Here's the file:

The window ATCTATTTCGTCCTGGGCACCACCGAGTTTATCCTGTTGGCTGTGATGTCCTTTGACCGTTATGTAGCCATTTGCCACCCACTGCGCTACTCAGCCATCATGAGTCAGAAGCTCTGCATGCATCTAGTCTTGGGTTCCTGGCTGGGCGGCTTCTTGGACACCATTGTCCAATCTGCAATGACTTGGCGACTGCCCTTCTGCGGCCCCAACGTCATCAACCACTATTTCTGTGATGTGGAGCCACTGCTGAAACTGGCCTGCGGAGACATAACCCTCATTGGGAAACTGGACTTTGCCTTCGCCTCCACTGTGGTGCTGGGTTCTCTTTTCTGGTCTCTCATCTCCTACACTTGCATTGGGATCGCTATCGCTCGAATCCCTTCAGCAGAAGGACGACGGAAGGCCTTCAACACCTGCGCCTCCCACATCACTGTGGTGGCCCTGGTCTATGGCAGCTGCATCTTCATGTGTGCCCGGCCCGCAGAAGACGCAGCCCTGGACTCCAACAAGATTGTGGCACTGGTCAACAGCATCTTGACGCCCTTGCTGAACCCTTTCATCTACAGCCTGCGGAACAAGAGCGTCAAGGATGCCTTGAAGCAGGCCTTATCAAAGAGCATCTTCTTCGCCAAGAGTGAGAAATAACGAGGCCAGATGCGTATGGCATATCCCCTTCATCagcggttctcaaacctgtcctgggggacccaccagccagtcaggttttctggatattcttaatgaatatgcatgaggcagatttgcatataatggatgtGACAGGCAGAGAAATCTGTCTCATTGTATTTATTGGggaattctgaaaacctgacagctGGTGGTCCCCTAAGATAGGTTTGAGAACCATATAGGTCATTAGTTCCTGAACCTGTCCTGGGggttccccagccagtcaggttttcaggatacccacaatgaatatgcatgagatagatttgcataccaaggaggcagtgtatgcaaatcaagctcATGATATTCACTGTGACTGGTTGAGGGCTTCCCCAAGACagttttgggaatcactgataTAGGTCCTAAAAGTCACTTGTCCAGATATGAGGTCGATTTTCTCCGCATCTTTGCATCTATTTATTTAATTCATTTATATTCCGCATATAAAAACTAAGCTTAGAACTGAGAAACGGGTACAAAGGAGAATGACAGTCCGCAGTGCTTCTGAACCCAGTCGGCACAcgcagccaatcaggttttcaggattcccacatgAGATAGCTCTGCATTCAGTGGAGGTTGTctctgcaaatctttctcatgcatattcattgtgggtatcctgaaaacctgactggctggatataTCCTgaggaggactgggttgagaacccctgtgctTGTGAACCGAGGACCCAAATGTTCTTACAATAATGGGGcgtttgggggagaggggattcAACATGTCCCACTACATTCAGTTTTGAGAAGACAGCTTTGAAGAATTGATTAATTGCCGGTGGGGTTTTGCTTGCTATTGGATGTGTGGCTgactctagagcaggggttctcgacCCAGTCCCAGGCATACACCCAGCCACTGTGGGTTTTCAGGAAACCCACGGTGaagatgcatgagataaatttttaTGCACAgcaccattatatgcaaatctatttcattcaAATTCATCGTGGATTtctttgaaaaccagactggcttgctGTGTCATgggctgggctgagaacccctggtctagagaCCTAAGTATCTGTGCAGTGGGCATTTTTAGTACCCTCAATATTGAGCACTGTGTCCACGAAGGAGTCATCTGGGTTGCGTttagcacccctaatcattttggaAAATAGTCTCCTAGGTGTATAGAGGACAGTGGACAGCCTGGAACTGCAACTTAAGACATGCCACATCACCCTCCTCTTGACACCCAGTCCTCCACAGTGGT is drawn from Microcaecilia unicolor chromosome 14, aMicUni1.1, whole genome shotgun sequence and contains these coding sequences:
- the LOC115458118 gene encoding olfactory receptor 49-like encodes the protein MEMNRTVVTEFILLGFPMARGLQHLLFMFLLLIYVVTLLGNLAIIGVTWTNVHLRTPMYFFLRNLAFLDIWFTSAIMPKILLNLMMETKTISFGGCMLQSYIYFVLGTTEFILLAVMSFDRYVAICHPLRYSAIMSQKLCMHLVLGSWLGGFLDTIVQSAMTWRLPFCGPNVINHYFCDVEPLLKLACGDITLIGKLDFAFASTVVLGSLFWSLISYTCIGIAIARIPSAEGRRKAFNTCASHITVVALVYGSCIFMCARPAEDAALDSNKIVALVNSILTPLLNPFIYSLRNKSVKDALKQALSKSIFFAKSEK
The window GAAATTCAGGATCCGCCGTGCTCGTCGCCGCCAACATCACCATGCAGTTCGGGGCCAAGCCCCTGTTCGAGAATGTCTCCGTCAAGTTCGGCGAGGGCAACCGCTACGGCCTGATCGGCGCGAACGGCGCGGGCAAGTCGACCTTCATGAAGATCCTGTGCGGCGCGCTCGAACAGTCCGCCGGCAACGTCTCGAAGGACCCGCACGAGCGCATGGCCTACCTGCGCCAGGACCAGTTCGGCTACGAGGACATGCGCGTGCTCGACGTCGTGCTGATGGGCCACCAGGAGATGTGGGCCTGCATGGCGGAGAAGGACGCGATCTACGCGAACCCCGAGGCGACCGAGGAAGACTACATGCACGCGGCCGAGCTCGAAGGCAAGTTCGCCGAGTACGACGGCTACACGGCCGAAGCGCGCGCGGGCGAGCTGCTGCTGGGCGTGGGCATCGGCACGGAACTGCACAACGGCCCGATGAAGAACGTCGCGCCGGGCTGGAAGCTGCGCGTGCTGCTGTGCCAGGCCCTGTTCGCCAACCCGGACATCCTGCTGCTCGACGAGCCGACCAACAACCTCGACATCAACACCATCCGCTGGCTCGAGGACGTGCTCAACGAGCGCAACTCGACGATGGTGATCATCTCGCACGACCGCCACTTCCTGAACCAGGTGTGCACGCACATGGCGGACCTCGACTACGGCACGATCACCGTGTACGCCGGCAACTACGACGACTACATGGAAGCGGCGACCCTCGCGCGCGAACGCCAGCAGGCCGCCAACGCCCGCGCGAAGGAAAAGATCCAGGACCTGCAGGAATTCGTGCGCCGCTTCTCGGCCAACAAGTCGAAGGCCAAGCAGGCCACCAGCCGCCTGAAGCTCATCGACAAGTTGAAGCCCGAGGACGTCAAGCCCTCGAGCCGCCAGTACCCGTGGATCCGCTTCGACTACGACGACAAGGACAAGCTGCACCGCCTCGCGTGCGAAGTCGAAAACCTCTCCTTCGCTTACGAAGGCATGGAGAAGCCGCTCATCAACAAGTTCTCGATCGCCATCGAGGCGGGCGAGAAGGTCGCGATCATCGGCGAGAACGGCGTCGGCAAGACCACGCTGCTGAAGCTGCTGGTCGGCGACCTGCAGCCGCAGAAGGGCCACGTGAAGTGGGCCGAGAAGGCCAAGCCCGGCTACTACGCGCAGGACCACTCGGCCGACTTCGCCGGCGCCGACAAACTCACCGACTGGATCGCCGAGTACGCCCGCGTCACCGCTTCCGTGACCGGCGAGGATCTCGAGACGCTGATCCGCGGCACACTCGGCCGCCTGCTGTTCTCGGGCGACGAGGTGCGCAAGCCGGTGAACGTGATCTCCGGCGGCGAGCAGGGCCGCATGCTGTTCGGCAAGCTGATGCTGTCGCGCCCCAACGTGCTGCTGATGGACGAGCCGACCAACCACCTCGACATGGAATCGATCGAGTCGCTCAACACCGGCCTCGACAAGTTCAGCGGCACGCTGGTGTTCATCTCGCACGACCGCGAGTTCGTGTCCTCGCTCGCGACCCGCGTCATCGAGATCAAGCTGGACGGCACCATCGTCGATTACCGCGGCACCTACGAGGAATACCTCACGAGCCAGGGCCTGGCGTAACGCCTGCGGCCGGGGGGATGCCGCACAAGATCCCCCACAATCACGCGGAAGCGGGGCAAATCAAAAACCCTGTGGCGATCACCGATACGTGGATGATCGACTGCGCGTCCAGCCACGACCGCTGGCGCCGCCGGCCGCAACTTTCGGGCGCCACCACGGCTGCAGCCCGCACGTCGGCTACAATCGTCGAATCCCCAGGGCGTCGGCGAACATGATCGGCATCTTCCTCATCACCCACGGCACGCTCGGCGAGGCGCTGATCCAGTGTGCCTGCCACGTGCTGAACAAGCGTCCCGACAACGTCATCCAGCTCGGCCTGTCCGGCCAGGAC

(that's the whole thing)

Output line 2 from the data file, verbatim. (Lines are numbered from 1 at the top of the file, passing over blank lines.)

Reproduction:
- the LOC115458118 gene encoding olfactory receptor 49-like encodes the protein MEMNRTVVTEFILLGFPMARGLQHLLFMFLLLIYVVTLLGNLAIIGVTWTNVHLRTPMYFFLRNLAFLDIWFTSAIMPKILLNLMMETKTISFGGCMLQSYIYFVLGTTEFILLAVMSFDRYVAICHPLRYSAIMSQKLCMHLVLGSWLGGFLDTIVQSAMTWRLPFCGPNVINHYFCDVEPLLKLACGDITLIGKLDFAFASTVVLGSLFWSLISYTCIGIAIARIPSAEGRRKAFNTCASHITVVALVYGSCIFMCARPAEDAALDSNKIVALVNSILTPLLNPFIYSLRNKSVKDALKQALSKSIFFAKSEK